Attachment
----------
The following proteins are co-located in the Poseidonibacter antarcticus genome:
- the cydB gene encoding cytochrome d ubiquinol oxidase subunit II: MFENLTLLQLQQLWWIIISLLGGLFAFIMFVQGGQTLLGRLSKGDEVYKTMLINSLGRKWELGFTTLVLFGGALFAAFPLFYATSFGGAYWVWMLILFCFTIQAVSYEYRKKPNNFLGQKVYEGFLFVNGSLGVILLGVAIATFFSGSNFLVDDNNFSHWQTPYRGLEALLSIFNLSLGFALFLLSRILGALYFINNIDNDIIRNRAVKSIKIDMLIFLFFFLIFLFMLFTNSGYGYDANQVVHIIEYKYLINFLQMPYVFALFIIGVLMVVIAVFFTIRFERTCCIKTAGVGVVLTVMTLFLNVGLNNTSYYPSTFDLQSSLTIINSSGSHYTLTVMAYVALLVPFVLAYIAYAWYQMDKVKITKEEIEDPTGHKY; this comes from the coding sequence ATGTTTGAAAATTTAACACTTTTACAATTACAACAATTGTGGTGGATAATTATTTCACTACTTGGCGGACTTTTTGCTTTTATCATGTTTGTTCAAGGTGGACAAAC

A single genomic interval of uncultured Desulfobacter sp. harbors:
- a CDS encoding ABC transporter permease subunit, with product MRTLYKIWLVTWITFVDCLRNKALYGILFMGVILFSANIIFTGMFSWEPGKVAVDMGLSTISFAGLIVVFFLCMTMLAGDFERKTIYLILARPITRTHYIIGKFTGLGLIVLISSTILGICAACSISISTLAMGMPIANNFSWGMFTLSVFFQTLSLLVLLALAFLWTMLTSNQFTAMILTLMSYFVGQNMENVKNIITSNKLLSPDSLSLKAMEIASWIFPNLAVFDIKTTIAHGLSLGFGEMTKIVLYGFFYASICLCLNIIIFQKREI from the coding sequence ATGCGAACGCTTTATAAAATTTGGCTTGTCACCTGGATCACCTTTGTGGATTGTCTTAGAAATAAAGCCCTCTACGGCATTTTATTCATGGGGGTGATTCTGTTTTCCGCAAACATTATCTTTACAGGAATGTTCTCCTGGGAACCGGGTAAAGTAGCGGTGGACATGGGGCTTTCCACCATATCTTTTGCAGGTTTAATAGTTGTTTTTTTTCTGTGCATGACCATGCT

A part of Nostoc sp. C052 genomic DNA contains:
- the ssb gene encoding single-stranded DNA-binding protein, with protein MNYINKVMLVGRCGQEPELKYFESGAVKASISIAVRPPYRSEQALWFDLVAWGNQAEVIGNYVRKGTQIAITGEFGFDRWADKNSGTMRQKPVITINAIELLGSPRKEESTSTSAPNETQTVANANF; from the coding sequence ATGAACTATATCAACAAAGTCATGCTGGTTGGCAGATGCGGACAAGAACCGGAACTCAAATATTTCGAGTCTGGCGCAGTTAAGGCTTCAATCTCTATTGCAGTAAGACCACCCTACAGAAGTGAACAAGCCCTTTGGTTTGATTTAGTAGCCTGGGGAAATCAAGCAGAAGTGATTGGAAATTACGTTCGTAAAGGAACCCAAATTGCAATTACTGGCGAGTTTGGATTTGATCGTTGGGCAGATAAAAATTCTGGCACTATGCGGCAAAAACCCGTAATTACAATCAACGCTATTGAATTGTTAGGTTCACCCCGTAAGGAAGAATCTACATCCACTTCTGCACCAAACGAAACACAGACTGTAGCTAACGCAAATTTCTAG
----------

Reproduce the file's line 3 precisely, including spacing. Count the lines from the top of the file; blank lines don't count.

A single genomic interval of uncultured Desulfobacter sp. harbors: